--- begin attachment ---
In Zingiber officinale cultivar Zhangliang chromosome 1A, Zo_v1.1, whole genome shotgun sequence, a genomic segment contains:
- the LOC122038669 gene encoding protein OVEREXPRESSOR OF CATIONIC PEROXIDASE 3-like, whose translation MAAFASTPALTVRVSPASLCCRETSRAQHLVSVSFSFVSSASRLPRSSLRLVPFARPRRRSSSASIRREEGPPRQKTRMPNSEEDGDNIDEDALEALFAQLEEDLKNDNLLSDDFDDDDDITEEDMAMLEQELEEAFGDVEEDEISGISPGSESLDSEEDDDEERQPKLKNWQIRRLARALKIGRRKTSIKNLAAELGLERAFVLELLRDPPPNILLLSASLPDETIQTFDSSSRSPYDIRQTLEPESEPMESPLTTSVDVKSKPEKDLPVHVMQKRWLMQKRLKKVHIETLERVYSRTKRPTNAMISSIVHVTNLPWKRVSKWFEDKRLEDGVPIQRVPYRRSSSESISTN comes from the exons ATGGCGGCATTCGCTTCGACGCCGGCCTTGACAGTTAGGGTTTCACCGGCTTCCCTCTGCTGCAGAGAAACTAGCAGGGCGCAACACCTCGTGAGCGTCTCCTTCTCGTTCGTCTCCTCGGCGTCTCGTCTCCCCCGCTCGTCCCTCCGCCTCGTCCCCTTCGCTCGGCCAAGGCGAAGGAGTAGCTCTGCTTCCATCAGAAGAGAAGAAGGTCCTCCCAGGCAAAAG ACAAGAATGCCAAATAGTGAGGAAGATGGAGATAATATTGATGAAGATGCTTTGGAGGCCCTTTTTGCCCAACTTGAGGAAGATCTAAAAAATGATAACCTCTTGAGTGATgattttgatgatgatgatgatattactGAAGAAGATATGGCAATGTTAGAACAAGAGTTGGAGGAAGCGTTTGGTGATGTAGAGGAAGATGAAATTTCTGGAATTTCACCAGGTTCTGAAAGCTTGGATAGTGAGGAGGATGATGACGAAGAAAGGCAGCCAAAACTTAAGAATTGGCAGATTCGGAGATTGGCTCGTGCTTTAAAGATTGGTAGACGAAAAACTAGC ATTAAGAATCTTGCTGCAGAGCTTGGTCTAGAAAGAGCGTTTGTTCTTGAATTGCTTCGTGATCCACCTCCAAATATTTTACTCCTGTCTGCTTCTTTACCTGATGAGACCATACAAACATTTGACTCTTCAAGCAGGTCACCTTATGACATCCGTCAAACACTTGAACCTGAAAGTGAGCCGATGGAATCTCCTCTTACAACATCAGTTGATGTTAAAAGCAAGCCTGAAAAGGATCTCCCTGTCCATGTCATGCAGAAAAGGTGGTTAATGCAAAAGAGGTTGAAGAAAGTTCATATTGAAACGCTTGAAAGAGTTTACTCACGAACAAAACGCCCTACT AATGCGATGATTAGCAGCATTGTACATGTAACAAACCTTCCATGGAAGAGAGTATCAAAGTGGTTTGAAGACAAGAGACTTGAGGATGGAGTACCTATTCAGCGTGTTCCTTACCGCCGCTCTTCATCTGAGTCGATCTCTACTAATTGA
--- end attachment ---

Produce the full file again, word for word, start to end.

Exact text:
In Zingiber officinale cultivar Zhangliang chromosome 1A, Zo_v1.1, whole genome shotgun sequence, a genomic segment contains:
- the LOC122038669 gene encoding protein OVEREXPRESSOR OF CATIONIC PEROXIDASE 3-like, whose translation MAAFASTPALTVRVSPASLCCRETSRAQHLVSVSFSFVSSASRLPRSSLRLVPFARPRRRSSSASIRREEGPPRQKTRMPNSEEDGDNIDEDALEALFAQLEEDLKNDNLLSDDFDDDDDITEEDMAMLEQELEEAFGDVEEDEISGISPGSESLDSEEDDDEERQPKLKNWQIRRLARALKIGRRKTSIKNLAAELGLERAFVLELLRDPPPNILLLSASLPDETIQTFDSSSRSPYDIRQTLEPESEPMESPLTTSVDVKSKPEKDLPVHVMQKRWLMQKRLKKVHIETLERVYSRTKRPTNAMISSIVHVTNLPWKRVSKWFEDKRLEDGVPIQRVPYRRSSSESISTN comes from the exons ATGGCGGCATTCGCTTCGACGCCGGCCTTGACAGTTAGGGTTTCACCGGCTTCCCTCTGCTGCAGAGAAACTAGCAGGGCGCAACACCTCGTGAGCGTCTCCTTCTCGTTCGTCTCCTCGGCGTCTCGTCTCCCCCGCTCGTCCCTCCGCCTCGTCCCCTTCGCTCGGCCAAGGCGAAGGAGTAGCTCTGCTTCCATCAGAAGAGAAGAAGGTCCTCCCAGGCAAAAG ACAAGAATGCCAAATAGTGAGGAAGATGGAGATAATATTGATGAAGATGCTTTGGAGGCCCTTTTTGCCCAACTTGAGGAAGATCTAAAAAATGATAACCTCTTGAGTGATgattttgatgatgatgatgatattactGAAGAAGATATGGCAATGTTAGAACAAGAGTTGGAGGAAGCGTTTGGTGATGTAGAGGAAGATGAAATTTCTGGAATTTCACCAGGTTCTGAAAGCTTGGATAGTGAGGAGGATGATGACGAAGAAAGGCAGCCAAAACTTAAGAATTGGCAGATTCGGAGATTGGCTCGTGCTTTAAAGATTGGTAGACGAAAAACTAGC ATTAAGAATCTTGCTGCAGAGCTTGGTCTAGAAAGAGCGTTTGTTCTTGAATTGCTTCGTGATCCACCTCCAAATATTTTACTCCTGTCTGCTTCTTTACCTGATGAGACCATACAAACATTTGACTCTTCAAGCAGGTCACCTTATGACATCCGTCAAACACTTGAACCTGAAAGTGAGCCGATGGAATCTCCTCTTACAACATCAGTTGATGTTAAAAGCAAGCCTGAAAAGGATCTCCCTGTCCATGTCATGCAGAAAAGGTGGTTAATGCAAAAGAGGTTGAAGAAAGTTCATATTGAAACGCTTGAAAGAGTTTACTCACGAACAAAACGCCCTACT AATGCGATGATTAGCAGCATTGTACATGTAACAAACCTTCCATGGAAGAGAGTATCAAAGTGGTTTGAAGACAAGAGACTTGAGGATGGAGTACCTATTCAGCGTGTTCCTTACCGCCGCTCTTCATCTGAGTCGATCTCTACTAATTGA